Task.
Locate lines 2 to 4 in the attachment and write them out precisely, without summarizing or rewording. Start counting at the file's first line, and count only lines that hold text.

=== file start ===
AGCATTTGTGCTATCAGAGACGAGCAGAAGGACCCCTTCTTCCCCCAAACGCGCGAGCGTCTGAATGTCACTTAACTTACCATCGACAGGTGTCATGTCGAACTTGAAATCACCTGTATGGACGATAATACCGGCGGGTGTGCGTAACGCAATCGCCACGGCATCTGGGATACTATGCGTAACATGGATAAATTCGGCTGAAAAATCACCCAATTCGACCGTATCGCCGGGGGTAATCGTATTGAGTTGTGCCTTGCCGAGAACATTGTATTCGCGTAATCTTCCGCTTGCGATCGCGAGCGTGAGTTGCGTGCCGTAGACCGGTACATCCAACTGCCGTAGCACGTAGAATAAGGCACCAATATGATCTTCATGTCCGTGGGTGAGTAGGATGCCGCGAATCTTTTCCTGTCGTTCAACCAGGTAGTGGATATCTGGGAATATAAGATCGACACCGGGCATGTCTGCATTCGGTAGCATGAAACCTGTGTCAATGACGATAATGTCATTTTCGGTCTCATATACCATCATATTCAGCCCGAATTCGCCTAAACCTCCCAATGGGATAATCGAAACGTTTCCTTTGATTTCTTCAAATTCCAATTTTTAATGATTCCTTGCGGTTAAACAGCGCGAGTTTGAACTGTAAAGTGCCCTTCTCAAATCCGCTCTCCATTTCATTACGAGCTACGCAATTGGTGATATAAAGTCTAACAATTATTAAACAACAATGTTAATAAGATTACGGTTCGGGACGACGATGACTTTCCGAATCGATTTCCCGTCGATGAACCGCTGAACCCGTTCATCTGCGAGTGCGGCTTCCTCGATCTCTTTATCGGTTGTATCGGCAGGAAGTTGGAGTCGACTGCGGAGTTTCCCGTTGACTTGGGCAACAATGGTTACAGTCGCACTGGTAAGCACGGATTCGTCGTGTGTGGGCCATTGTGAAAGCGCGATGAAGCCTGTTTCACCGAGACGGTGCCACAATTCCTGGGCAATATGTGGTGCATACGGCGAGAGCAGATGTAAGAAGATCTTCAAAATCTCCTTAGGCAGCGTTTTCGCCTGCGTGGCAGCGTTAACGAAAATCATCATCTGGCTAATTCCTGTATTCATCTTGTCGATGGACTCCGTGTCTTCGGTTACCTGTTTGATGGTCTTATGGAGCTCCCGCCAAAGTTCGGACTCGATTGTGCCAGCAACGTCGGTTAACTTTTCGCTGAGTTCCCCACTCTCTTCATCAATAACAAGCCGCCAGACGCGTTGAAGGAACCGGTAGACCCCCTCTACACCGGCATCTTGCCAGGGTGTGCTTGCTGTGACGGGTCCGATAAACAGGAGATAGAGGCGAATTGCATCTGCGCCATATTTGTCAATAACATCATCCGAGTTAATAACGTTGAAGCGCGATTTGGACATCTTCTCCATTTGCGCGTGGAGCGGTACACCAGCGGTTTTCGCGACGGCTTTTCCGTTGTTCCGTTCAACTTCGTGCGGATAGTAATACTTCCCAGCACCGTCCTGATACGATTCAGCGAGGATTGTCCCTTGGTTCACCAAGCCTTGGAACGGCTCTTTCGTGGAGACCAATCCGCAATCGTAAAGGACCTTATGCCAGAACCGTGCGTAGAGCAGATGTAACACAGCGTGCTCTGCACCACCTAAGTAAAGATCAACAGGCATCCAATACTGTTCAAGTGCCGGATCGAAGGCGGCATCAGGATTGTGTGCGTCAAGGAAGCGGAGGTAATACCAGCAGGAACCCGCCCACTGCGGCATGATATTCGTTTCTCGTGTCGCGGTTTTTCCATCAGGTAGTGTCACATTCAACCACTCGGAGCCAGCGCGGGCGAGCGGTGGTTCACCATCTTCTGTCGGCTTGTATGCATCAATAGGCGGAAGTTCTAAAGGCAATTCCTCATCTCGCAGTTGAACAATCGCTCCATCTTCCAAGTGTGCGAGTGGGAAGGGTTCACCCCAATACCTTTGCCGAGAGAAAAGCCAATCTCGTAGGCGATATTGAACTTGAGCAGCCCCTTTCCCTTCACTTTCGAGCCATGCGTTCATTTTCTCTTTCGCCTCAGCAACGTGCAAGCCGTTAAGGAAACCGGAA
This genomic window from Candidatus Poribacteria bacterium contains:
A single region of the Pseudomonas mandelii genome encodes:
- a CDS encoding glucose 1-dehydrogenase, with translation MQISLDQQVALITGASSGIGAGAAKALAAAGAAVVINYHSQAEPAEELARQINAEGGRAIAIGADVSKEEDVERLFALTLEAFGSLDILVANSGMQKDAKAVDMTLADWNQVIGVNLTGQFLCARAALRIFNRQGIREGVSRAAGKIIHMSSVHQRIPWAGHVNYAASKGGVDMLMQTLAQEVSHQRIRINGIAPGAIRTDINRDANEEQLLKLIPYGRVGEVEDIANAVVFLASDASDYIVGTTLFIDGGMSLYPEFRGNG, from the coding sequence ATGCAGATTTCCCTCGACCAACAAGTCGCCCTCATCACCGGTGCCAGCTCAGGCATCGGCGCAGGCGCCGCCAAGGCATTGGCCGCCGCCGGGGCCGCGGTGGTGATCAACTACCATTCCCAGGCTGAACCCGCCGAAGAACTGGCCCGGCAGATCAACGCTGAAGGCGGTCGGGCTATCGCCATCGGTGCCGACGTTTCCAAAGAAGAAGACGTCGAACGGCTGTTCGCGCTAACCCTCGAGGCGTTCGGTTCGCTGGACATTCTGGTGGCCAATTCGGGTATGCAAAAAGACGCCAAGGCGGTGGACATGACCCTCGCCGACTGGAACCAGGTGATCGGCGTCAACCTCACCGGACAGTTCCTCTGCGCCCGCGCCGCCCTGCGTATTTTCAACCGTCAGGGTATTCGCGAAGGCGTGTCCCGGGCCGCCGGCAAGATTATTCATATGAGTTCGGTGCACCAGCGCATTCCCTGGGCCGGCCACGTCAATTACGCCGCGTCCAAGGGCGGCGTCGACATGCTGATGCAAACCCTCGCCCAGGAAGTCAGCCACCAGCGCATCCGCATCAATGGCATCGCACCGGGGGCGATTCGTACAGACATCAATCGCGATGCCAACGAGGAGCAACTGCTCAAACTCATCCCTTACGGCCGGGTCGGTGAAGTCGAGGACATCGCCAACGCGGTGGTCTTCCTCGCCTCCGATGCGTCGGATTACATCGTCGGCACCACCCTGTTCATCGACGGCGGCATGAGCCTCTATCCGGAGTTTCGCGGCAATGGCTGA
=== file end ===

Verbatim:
This genomic window from Candidatus Poribacteria bacterium contains:
A single region of the Pseudomonas mandelii genome encodes:
- a CDS encoding glucose 1-dehydrogenase, with translation MQISLDQQVALITGASSGIGAGAAKALAAAGAAVVINYHSQAEPAEELARQINAEGGRAIAIGADVSKEEDVERLFALTLEAFGSLDILVANSGMQKDAKAVDMTLADWNQVIGVNLTGQFLCARAALRIFNRQGIREGVSRAAGKIIHMSSVHQRIPWAGHVNYAASKGGVDMLMQTLAQEVSHQRIRINGIAPGAIRTDINRDANEEQLLKLIPYGRVGEVEDIANAVVFLASDASDYIVGTTLFIDGGMSLYPEFRGNG, from the coding sequence ATGCAGATTTCCCTCGACCAACAAGTCGCCCTCATCACCGGTGCCAGCTCAGGCATCGGCGCAGGCGCCGCCAAGGCATTGGCCGCCGCCGGGGCCGCGGTGGTGATCAACTACCATTCCCAGGCTGAACCCGCCGAAGAACTGGCCCGGCAGATCAACGCTGAAGGCGGTCGGGCTATCGCCATCGGTGCCGACGTTTCCAAAGAAGAAGACGTCGAACGGCTGTTCGCGCTAACCCTCGAGGCGTTCGGTTCGCTGGACATTCTGGTGGCCAATTCGGGTATGCAAAAAGACGCCAAGGCGGTGGACATGACCCTCGCCGACTGGAACCAGGTGATCGGCGTCAACCTCACCGGACAGTTCCTCTGCGCCCGCGCCGCCCTGCGTATTTTCAACCGTCAGGGTATTCGCGAAGGCGTGTCCCGGGCCGCCGGCAAGATTATTCATATGAGTTCGGTGCACCAGCGCATTCCCTGGGCCGGCCACGTCAATTACGCCGCGTCCAAGGGCGGCGTCGACATGCTGATGCAAACCCTCGCCCAGGAAGTCAGCCACCAGCGCATCCGCATCAATGGCATCGCACCGGGGGCGATTCGTACAGACATCAATCGCGATGCCAACGAGGAGCAACTGCTCAAACTCATCCCTTACGGCCGGGTCGGTGAAGTCGAGGACATCGCCAACGCGGTGGTCTTCCTCGCCTCCGATGCGTCGGATTACATCGTCGGCACCACCCTGTTCATCGACGGCGGCATGAGCCTCTATCCGGAGTTTCGCGGCAATGGCTGA